the date in the current year through which women must work to match what men earned in the previous year, reminding us that we must keep striving for an America where everyone gets an equal day’s pay for an equal day’s work.

At a time when families across our country are struggling to make ends meet, ensuring a fair wage for all parents is more important than ever. Women are breadwinners in a growing number of families, and women’s earnings play an increasingly important role in families’ incomes. For them, fair pay is even more than a basic right — it is an economic necessity.

That is why my Administration is committed to securing equal pay for equal work. The Lilly Ledbetter Fair Pay Act, the first bill I signed as President, empowers women to recover wages lost to discrimination by extending the time period in which an employee can file a claim. In 2010, I was proud to create the National Equal Pay Task Force to identify and combat equal pay violations. The Task Force has helped women recover millions in lost wages, built collaborative training programs that educate employees about their rights and inform employers of their obligations, and facilitated an unprecedented level of inter-agency coordination to improve enforcement of equal pay laws.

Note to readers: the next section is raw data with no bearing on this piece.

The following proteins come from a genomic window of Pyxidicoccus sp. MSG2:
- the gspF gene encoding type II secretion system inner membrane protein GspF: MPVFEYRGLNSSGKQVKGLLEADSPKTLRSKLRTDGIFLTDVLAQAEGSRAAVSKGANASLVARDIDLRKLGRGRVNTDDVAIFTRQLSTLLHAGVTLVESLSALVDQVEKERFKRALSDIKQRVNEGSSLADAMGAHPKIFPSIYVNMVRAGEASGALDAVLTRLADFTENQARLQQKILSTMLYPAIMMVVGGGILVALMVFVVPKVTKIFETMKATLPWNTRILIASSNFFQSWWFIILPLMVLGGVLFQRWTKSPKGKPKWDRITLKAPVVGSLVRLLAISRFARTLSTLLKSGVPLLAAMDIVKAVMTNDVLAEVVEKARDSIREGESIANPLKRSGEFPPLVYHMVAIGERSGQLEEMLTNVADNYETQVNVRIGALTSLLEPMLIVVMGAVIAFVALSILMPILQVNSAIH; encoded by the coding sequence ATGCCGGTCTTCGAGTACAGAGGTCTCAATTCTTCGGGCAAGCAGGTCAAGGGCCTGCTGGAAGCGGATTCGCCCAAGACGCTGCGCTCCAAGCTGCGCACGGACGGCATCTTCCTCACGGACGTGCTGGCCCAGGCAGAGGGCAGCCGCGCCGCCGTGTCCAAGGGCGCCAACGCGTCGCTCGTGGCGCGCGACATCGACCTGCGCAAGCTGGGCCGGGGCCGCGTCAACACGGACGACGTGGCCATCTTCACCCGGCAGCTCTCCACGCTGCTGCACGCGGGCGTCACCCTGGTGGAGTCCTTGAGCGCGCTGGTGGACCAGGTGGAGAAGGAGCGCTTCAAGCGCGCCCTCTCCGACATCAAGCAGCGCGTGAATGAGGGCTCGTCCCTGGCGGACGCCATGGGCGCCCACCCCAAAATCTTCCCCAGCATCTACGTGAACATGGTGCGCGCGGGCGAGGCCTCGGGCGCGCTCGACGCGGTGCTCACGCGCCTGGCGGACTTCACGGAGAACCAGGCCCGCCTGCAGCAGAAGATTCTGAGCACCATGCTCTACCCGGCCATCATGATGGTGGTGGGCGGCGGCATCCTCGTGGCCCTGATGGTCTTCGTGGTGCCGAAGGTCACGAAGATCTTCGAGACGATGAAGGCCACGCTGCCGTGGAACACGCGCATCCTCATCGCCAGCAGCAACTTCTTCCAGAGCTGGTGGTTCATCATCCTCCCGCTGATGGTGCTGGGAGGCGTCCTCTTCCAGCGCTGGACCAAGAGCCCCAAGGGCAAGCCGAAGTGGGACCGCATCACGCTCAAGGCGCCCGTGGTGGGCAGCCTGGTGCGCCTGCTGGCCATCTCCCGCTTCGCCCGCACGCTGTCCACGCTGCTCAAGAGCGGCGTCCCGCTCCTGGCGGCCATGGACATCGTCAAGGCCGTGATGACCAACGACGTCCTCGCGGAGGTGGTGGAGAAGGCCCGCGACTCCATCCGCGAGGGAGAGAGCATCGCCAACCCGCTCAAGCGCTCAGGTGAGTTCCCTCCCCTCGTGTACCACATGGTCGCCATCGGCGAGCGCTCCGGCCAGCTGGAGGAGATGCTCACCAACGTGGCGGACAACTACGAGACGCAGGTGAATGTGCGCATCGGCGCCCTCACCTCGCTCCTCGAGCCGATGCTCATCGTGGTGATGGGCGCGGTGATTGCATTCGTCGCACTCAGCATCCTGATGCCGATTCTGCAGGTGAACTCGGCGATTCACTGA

Working women are at the heart of an America built to last. Equal pay will strengthen our families, grow our economy, and enable the best ideas and boldest innovations to flourish — regardless of the innovator’s gender. On National Equal Pay Day, let us resolve to become a Nation that values the contributions of our daughters as much as those of our sons, denies them no opportunity, and sets no limits on their dreams.

NOW, THEREFORE, I, BARACK OBAMA, President of the United States of America, by virtue of the authority vested in me by the Constitution and the laws of the United States, do hereby proclaim April 17, 2012, as National Equal Pay Day. I call upon all Americans to recognize the full value of women’s skills and their significant contributions to the labor force, acknowledge the injustice of wage discrimination, and join efforts to achieve equal pay.

IN WITNESS WHEREOF, I have hereunto set my hand this seventeenth day of April, in the year of our Lord two thousand twelve, and of the Independence of the United States of America the two hundred and thirty-sixth.

— BARACK OBAMA

Special Mother’s Day Report from the War on Women: VAWA

What do the 31 Republican Senators who voted against the Violence Against Women Act all have in common?

This is Chapter Three of a three-part series on the War on Women.

Chapter 3: The Violence Against Women Act